Intrigued, we made our way to the front door, where Audrey stood, looking outside and down at the area beside our front walkways. "He's a brave little fellow," she said, "or deaf, maybe..."
A small bird hopped amongst the pine needles and cones not two feet from where she stood. "I didn't even see him at first," she explained, "I was shaking my dust cloth out right over his head and he just didn't care."
Unperturbed, despite the fact that all four of us were now on the front step observing him, the tiny creature continued his pecking, no doubt looking for food. The scene was made all the more endearing by the fact that the snowfall had picked up, making it look even more wintry than it actually was. Watching him wrest some kind of morsel from one of Goliath's enormous cones, the bane of my eavestroughs, I commented, "Must be pretty hungry to let us stand so close." And that was all the incentive Glory needed, and she quickly but smoothly made her way back indoors.
I watched for a little longer and returned to the kitchen, but before I could get back to work getting our baron of beef ready for the oven, I was distracted by the sight of Glory, clad only in her onesie and an oversized sweatshirt that had once been mine, busily extracting seeds from the bird feeder in the back yard.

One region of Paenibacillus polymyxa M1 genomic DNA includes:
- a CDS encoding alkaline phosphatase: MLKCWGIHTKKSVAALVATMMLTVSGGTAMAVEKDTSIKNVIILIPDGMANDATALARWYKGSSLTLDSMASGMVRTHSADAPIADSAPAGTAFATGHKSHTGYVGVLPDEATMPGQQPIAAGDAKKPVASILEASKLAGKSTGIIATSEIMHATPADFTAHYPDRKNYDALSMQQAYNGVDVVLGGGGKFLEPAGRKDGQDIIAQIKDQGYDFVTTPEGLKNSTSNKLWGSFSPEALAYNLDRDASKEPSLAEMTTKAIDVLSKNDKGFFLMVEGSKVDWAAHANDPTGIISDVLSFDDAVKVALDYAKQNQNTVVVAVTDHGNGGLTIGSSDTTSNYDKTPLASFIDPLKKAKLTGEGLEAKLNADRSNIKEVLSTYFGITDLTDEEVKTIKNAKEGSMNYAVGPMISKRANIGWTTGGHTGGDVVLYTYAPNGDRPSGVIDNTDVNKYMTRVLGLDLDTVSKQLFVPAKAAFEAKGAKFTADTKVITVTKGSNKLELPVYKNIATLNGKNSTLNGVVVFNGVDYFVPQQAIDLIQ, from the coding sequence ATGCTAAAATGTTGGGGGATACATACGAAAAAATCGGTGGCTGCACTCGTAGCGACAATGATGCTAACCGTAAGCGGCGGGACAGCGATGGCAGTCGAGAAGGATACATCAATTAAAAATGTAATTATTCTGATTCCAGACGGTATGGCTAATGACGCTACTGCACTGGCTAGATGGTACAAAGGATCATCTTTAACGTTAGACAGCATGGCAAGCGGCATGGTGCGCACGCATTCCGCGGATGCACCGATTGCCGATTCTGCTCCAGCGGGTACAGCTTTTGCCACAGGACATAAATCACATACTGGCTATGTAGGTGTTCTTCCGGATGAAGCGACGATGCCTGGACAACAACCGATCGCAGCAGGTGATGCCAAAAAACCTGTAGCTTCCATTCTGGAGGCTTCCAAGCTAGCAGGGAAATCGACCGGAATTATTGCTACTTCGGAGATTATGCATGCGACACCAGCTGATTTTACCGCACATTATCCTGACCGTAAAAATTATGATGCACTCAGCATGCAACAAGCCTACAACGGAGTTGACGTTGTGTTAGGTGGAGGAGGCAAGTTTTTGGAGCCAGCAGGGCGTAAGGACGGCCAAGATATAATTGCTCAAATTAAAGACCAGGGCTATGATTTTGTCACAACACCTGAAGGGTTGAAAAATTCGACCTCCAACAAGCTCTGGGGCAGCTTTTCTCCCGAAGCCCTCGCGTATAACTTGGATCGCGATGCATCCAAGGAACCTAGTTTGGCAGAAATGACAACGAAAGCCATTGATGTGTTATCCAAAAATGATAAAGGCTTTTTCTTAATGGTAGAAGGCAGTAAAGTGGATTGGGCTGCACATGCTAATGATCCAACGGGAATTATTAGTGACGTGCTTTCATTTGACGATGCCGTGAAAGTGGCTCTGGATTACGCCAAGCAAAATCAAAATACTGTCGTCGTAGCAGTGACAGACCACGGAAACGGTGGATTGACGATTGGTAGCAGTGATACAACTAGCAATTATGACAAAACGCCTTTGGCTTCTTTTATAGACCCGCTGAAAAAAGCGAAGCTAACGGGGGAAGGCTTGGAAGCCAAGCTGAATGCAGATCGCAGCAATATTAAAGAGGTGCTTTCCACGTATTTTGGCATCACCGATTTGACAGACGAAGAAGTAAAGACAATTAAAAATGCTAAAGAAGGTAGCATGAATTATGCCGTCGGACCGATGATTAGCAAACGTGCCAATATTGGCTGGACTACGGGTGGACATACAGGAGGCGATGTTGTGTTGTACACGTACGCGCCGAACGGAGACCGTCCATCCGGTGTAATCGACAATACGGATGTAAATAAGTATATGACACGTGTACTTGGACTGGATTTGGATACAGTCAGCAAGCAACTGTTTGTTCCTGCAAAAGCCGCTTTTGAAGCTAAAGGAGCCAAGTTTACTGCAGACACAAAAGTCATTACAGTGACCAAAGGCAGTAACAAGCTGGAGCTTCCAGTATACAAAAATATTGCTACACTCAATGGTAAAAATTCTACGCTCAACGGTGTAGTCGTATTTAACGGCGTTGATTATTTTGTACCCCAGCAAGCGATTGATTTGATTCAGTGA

Once she had what she felt to be a sufficient amount, she made her way around the house to the front, while I cut through, and was thus able to watch her slowly approach our tiny visitor. She gently scattered some of the seeds about onto the grass, the. crouched down warily about two feet away, and gingerly extended the hand full of food.
The minuscule avian was either completely discombobulated or simply a good judge of character, because Glory was clearly in his sight line, but he continued his feeding unabated and apparently undisturbed, despite her proximity.
He never jumped right into her hand like a Disney princess or anything, and didn't actually take any food from her open hand, but hopped about on either side of it, still feeding from the ground.
I did my best to get a picture of the little fellow, but his coloration blended him into the background very effectively, despite the amount of green and yellow visible in his plumage. Given the lack of variety in the types of birds we tend to see in our neighbourhood, I had initially assumed he was a sparrow, but upon further investigation, it seems more likely that this transient is some type of warbler (which sounds like a type of cricket pitch, but is not).
As I turned and began to make my way back into the house, Audrey urgently whispered "Look..."
I turned and saw that the bird was now right beside Glory's hand, close enough that she could feel the fluttering of his feathers as he rustled by.
Soon enough he had wandered away from her hand, and what with the ever present snowfall and the wind picking up, Glory carefully stood up and went inside.
The warbler is by no means an exotic bird, and his behaviour was not really extraordinary, but this small layover on a frosty day was a wondrous reminder of the world around us, and the mildly wild universe that continues on outside our climate controlled, wi-fi enriched environs.